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Wednesday, November 17, 2010

Helena Scholnik Shaah Tovah 2010

Helena Scholnick

The first time I met Helena was at tryouts for one of the Nashei Ramot's annual plays. I was chosen to play the part of the bumbling head of a group of wanna-be pirates; she was chosen to be the second-in-command – who was constantly looking for ways to get rid of me (in more ways than one). Due to personal reasons, after one or two rehearsals Helena had to quit.  It wasn't until several years later, when she played the part of a young Jewish boy's grandmother pretending to be the family's black maid and I played the part of a snobby English butler, that we got to know each other better.

Helena is one of the funniest people I have ever met. Some of her stories have become classics in my family – like the time someone brought – yes, believe it or not! – a live horse into the wedding hall. Or the time her mother, still very new to the country, accidentally got into an Arab sherut. When the driver made an unscheduled stop in an Arab village, her mother, petrified that she was being kidnapped by an Arab terrorist, pretended that her watch was a walkie-talkie, and began speaking into it, as if she was alerting the police to her predicament. But it wasn't until I had the opportunity to interview Helena, to peek into her inner world, that I discovered the gem…

Helena: I grew up in a frum home in Miami Beach, Florida when Miami was a spiritual wasteland. There were few shuls and even fewer schools. The religious community was really spread out and it would be years before a "Bais Yaakov" would be established.  My father was not a practicing rabbi; he was a talmid chacham with semicha who made his parnassa as a sofer ST"M as well as a Chazzan on the Yomim Tovim. Born in Poland, he came to America as a young child between the two World Wars.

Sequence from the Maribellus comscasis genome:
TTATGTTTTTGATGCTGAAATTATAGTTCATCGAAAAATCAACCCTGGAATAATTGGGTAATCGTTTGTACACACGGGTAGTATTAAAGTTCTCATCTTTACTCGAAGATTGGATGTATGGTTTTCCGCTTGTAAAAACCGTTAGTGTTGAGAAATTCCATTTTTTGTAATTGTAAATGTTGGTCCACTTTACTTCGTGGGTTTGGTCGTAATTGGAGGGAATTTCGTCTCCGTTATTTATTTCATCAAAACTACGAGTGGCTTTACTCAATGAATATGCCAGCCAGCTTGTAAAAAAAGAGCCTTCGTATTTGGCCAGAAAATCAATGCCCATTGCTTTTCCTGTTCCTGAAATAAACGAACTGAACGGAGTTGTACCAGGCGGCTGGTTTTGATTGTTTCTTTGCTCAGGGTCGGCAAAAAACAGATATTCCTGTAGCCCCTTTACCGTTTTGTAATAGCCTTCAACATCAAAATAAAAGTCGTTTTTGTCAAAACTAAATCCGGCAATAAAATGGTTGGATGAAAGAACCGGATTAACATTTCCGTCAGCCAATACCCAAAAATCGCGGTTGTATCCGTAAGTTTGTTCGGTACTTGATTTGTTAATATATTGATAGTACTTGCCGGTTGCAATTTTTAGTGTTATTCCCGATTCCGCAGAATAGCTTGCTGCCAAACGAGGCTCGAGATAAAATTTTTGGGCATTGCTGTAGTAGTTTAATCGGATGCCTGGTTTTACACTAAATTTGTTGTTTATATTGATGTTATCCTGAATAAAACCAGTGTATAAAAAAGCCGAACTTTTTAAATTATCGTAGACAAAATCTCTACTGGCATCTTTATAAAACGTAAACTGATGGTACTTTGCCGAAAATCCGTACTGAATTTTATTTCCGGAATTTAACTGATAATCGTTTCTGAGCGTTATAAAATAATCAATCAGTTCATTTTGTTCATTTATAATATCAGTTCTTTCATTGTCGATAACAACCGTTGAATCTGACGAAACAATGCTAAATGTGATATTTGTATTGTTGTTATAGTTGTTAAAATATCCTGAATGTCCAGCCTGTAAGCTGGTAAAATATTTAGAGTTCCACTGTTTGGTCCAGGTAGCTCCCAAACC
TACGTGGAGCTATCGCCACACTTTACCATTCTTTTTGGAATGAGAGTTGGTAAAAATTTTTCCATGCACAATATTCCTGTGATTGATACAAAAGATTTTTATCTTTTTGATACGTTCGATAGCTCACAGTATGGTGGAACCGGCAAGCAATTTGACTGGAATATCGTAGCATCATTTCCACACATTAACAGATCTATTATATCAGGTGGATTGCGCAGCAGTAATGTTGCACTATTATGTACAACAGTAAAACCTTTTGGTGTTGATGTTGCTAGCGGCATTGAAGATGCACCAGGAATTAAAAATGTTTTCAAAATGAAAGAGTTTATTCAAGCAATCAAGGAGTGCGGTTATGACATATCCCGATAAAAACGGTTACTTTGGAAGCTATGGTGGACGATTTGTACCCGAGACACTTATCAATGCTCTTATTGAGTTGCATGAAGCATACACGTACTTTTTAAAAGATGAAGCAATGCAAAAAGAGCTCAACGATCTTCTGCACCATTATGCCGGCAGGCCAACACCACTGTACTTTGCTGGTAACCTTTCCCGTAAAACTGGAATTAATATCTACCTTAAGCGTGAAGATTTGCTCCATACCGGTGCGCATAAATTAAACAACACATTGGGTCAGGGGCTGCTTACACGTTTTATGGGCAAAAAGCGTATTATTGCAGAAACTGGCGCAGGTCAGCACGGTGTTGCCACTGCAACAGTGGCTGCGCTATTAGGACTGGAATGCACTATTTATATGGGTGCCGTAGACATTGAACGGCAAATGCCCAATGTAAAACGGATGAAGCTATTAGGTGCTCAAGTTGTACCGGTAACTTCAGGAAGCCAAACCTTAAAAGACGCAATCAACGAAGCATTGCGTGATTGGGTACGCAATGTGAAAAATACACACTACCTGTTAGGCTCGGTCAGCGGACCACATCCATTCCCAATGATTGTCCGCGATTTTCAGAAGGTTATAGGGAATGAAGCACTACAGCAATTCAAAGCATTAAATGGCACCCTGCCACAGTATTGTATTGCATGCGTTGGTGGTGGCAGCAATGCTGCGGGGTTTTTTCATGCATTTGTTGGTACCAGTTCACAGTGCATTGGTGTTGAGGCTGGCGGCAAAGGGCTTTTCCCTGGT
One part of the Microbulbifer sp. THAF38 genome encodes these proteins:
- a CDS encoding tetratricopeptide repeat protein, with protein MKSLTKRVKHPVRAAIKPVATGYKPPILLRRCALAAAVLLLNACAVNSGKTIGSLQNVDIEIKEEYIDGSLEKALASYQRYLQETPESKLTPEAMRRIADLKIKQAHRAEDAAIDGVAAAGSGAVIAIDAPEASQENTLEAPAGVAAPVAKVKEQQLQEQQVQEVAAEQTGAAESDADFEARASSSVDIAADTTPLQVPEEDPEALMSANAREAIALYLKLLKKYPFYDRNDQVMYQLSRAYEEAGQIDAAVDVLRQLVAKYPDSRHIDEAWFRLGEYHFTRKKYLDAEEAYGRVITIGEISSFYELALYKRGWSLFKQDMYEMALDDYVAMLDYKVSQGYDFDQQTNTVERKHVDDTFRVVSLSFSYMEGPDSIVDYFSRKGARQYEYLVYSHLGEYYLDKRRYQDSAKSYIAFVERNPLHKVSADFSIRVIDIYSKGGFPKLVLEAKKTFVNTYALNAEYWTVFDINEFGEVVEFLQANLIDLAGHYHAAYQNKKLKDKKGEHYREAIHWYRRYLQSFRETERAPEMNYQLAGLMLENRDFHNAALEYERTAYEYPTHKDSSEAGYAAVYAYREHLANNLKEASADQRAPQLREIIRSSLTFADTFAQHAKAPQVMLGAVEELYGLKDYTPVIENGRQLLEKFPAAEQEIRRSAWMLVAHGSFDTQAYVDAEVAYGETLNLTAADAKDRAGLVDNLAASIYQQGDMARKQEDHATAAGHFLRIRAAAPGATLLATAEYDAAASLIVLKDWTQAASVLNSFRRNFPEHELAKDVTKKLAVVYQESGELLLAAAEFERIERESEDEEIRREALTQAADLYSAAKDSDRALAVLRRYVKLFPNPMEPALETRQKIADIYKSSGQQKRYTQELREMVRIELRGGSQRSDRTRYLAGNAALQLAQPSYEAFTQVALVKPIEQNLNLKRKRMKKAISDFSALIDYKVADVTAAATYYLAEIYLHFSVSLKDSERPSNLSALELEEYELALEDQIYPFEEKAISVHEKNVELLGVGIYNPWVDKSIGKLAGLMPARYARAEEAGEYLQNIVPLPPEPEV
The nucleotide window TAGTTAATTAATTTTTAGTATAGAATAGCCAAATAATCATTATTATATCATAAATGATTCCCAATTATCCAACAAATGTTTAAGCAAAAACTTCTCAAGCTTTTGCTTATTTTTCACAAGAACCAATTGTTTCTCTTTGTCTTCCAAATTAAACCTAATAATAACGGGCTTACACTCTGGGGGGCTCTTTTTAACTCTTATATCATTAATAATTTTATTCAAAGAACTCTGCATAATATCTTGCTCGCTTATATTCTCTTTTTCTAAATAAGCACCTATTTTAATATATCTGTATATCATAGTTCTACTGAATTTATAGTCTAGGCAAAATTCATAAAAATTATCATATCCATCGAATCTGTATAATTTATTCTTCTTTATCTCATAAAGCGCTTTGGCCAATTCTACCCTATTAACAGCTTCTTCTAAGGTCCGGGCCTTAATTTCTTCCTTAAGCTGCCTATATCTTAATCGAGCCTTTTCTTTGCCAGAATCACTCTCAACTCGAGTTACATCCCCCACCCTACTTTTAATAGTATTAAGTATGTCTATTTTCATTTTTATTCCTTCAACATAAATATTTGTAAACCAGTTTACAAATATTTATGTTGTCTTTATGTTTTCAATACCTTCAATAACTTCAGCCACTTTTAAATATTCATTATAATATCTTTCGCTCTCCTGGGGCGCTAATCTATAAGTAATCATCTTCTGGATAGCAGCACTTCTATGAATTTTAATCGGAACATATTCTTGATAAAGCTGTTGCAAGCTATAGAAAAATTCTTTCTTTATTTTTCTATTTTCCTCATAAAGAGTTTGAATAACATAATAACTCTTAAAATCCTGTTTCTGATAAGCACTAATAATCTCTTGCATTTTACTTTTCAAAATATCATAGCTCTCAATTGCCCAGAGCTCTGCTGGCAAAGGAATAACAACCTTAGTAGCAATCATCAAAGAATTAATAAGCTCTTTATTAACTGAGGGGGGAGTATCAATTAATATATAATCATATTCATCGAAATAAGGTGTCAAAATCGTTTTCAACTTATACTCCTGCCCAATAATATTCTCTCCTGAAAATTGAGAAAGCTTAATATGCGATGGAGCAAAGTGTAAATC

My mother's family left Germany in 1938, when my mom was about thirteen years old. It was really a miracle that they left when they did. The Gestapo arrested my grandfather on false charges and later released him. That brush with the Nazi regime was enough to convince him that they had better leave before it was too late. By that point Jews were not allowed to take anything with them, so leaving Germany meant losing everything. My grandfather's friends tried to convince him to stay. "Max," they said, "you have such a wonderful life here. Things will blow over. Why leave?" But thank G-d he didn't listen to them.

In Germany, my grandfather was a well-to-do businessman. In America, he lived in stark poverty. In those days it was almost impossible to find a job where one could keep Shabbos. Friday, when he'd tell his boss that he wouldn't be coming in the next day, he'd find himself without a job and have to start looking again on Monday.  Money was so tight that there were times when all they had to eat for lunch were sardines – one sardine each! As a teenager, I was shocked that, after having escaped Hitler, my grandparents, mother and uncles went through such a difficult ordeal in the land of religious freedom.

After graduating high school, I attended college, worked in a bank for a couple of years and then went to Sara Schneirer's Teacher's Seminary in Brooklyn. Back in Florida, I met my husband, Yehuda, when he had just gotten his Master's Degree from the University of Miami. We were married in l972, and made our home in North Miami Beach, where we joined Rav Zev Leff's community.

But although my husband loved the North Miami Beach community, he dreamed of moving to Eretz Yisrael. He wanted the children to have a different type of chinuch - purer, less tainted by the surrounding non-Jewish culture. So in December 1981, with five young children ranging in age from six months to eight years, we packed our bags (and boxes and suitcases and everything else) and made aliya. Rabbi Leff, founder and Mara D'asra of Moshav Matityahu, followed us a couple of years later.